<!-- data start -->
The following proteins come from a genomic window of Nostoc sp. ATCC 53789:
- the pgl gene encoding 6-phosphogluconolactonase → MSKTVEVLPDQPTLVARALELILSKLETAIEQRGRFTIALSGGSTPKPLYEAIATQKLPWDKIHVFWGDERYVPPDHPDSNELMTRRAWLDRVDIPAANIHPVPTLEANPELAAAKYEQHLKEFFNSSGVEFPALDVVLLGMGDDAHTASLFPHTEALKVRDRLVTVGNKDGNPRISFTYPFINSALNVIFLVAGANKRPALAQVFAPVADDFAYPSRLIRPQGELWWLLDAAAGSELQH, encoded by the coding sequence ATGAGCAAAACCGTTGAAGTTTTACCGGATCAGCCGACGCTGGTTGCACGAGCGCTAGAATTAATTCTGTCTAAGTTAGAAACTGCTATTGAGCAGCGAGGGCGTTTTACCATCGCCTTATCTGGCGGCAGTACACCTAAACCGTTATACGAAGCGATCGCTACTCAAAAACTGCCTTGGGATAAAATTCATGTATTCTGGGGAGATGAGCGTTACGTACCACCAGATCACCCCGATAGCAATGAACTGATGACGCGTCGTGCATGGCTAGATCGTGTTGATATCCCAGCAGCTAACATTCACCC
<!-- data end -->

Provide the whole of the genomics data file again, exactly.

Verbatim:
The following proteins come from a genomic window of Nostoc sp. ATCC 53789:
- the pgl gene encoding 6-phosphogluconolactonase → MSKTVEVLPDQPTLVARALELILSKLETAIEQRGRFTIALSGGSTPKPLYEAIATQKLPWDKIHVFWGDERYVPPDHPDSNELMTRRAWLDRVDIPAANIHPVPTLEANPELAAAKYEQHLKEFFNSSGVEFPALDVVLLGMGDDAHTASLFPHTEALKVRDRLVTVGNKDGNPRISFTYPFINSALNVIFLVAGANKRPALAQVFAPVADDFAYPSRLIRPQGELWWLLDAAAGSELQH, encoded by the coding sequence ATGAGCAAAACCGTTGAAGTTTTACCGGATCAGCCGACGCTGGTTGCACGAGCGCTAGAATTAATTCTGTCTAAGTTAGAAACTGCTATTGAGCAGCGAGGGCGTTTTACCATCGCCTTATCTGGCGGCAGTACACCTAAACCGTTATACGAAGCGATCGCTACTCAAAAACTGCCTTGGGATAAAATTCATGTATTCTGGGGAGATGAGCGTTACGTACCACCAGATCACCCCGATAGCAATGAACTGATGACGCGTCGTGCATGGCTAGATCGTGTTGATATCCCAGCAGCTAACATTCACCC